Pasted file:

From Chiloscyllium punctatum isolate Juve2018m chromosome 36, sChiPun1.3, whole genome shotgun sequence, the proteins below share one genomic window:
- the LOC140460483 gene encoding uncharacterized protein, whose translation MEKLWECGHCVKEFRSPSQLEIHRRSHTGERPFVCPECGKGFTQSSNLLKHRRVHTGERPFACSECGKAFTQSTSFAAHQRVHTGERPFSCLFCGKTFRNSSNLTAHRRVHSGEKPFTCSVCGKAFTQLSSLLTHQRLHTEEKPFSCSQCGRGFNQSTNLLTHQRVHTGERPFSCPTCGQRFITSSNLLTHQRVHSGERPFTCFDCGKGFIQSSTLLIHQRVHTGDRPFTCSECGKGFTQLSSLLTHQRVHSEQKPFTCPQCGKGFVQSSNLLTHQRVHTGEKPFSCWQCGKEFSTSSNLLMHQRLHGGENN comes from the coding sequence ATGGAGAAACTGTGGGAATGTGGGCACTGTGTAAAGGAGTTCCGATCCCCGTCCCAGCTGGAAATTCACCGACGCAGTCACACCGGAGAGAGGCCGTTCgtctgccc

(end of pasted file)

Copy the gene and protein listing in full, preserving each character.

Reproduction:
From Chiloscyllium punctatum isolate Juve2018m chromosome 36, sChiPun1.3, whole genome shotgun sequence, the proteins below share one genomic window:
- the LOC140460483 gene encoding uncharacterized protein, whose translation MEKLWECGHCVKEFRSPSQLEIHRRSHTGERPFVCPECGKGFTQSSNLLKHRRVHTGERPFACSECGKAFTQSTSFAAHQRVHTGERPFSCLFCGKTFRNSSNLTAHRRVHSGEKPFTCSVCGKAFTQLSSLLTHQRLHTEEKPFSCSQCGRGFNQSTNLLTHQRVHTGERPFSCPTCGQRFITSSNLLTHQRVHSGERPFTCFDCGKGFIQSSTLLIHQRVHTGDRPFTCSECGKGFTQLSSLLTHQRVHSEQKPFTCPQCGKGFVQSSNLLTHQRVHTGEKPFSCWQCGKEFSTSSNLLMHQRLHGGENN comes from the coding sequence ATGGAGAAACTGTGGGAATGTGGGCACTGTGTAAAGGAGTTCCGATCCCCGTCCCAGCTGGAAATTCACCGACGCAGTCACACCGGAGAGAGGCCGTTCgtctgccc